We also talked about the stabilizing role of NATO today, and I hope that tomorrow to an even larger extent. We also talked a little about the European Union. We talked about the states with which the United States is befriended and Poland is befriended, as for example, the, well, German Federal Republic. We also exchanged the views on France. President George W. Bush had already had a chance to talk longer with President Sarkozy during the meeting of G-8, and I had only a brief encounter with him 2 years ago when I was not President yet. But in a few days' time, I'm going to meet him.
The conversation which we have had, very interesting, important for myself at least. I'm sure it will be followed up another meeting in mid-July. And then we will come to concrete results. The beginning of that was the meeting today, very fruitful for myself. And I want to thank you very much, Mr. President, for coming to Poland. Thank you. Thank you very much.
And now, President George W. Bush.
President Bush. Mr. President, thank you for your gracious hospitality. Laura and I are so honored to be with you and Mrs. Kaczynska I think probably the highlight was to meet your granddaughter, and congratulations on the birth of another granddaughter.
This is our third trip to Poland. We have never been in this beautiful part of your country, and it's spectacular. We really thank you for inviting us to Jurata. Thank you for the walk in the woods, and thank you for the very friendly and important dialog we had.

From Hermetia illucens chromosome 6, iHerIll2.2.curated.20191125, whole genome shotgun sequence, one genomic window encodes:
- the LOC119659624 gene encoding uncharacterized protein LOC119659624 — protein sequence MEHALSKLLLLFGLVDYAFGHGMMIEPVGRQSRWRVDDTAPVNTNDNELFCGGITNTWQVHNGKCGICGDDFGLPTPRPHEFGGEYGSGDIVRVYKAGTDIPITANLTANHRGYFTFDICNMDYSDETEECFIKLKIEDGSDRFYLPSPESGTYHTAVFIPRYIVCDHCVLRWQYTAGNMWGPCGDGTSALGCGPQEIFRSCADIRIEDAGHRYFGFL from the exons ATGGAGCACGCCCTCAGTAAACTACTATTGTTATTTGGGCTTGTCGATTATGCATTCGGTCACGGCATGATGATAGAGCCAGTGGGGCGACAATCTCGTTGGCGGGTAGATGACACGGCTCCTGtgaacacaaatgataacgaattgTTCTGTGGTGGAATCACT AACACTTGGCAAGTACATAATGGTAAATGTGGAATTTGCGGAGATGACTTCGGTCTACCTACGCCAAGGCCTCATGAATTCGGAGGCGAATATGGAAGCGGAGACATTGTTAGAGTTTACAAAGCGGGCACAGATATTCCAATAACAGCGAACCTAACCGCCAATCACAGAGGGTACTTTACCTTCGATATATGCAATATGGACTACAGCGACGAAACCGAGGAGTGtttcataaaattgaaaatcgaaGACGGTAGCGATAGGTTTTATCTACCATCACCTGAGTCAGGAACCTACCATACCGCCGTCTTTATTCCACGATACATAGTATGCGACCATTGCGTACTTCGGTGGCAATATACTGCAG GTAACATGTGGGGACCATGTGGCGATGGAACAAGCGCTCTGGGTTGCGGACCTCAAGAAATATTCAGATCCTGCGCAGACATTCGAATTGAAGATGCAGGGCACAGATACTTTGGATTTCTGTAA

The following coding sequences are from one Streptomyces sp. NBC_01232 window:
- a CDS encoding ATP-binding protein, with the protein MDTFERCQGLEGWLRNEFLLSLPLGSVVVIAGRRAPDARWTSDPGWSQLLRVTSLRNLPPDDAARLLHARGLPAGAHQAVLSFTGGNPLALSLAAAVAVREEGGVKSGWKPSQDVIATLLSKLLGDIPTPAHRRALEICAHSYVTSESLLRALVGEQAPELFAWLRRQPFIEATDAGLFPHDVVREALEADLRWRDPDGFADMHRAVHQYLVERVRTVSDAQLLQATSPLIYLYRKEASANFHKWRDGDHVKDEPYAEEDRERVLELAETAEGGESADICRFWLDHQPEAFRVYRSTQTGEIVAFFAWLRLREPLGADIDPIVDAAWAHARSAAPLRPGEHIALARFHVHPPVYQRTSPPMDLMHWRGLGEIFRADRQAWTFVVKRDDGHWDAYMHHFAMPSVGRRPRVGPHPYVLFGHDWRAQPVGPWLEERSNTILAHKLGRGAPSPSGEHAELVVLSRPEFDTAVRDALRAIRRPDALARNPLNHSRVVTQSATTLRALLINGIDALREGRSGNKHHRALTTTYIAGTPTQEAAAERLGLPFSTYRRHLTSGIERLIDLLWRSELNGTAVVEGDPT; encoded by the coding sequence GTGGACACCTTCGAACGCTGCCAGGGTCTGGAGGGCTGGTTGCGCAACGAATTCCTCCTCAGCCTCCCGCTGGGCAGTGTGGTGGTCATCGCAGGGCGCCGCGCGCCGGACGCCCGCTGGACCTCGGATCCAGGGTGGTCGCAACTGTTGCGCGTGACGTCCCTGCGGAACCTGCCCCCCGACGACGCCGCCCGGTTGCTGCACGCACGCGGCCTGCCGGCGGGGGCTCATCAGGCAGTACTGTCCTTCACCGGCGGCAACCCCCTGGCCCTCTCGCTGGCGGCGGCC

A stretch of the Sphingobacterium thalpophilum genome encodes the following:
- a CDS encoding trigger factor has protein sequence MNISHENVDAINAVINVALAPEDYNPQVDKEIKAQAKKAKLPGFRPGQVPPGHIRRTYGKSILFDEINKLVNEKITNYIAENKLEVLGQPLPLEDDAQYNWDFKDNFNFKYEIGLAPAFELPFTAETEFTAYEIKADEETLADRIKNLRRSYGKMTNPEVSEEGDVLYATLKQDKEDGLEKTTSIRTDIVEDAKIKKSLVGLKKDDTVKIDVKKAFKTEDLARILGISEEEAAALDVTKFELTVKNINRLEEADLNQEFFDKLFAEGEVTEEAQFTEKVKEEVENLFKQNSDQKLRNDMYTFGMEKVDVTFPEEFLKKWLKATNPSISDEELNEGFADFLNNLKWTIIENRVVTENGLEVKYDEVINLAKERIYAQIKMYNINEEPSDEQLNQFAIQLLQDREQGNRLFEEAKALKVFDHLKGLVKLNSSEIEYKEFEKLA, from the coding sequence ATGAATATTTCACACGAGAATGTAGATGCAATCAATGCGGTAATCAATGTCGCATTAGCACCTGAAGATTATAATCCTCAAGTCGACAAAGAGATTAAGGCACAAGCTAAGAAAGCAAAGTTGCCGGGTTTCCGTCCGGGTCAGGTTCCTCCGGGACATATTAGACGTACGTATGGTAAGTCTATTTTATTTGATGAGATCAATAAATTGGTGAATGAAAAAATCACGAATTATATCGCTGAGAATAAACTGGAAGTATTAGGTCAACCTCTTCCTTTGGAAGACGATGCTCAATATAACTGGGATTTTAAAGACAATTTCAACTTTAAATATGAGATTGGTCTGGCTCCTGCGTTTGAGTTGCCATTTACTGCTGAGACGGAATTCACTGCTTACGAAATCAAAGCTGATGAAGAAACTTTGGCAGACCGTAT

The President talked a lot about what we talked about. One thing I do want to do is praise this good country for being so strong for freedom. I love to be in a land where people value liberty and are willing to help others realize the blessings of liberty. Kosciuszko has a statue right across the street from the White House, on which it says, "For our freedom and yours." Isn't that interesting: for our freedom and somebody else's? Poland is a great advocate for democracy in the world today.
And I thank you, Mr. President, for your leadership in the cause of freedom. You're very much involved in the cause of freedom in two very difficult theaters: Afghanistan and Iraq. I thank you and I thank the people of Poland for the sacrifices being made so that others may live in a free society. You've deployed nearly 900 troops in Iraq, troops that are helping the Iraqi people defend their young democracy against extremists, radicals who murder in the name of an ideology to deny people the right to live in a free society. And I thank you for the leadership. I appreciate the fact that you've made the decision to extend the deployment through 2007. That is a bold and hard decision, I know. The people of Iraq will never forget it.
And it's important for those families who have lost a loved one in the Iraq theater to understand, the American people won't forget it either. And we send our prayers and blessings to those families.
Recently in Afghanistan, there was a call for more NATO help, and this Government stepped up quickly by sending more troops to help that young democracy survive as well. So, Mr. President, thank you for your leadership. It's a proud moment in history when free countries are able to help others.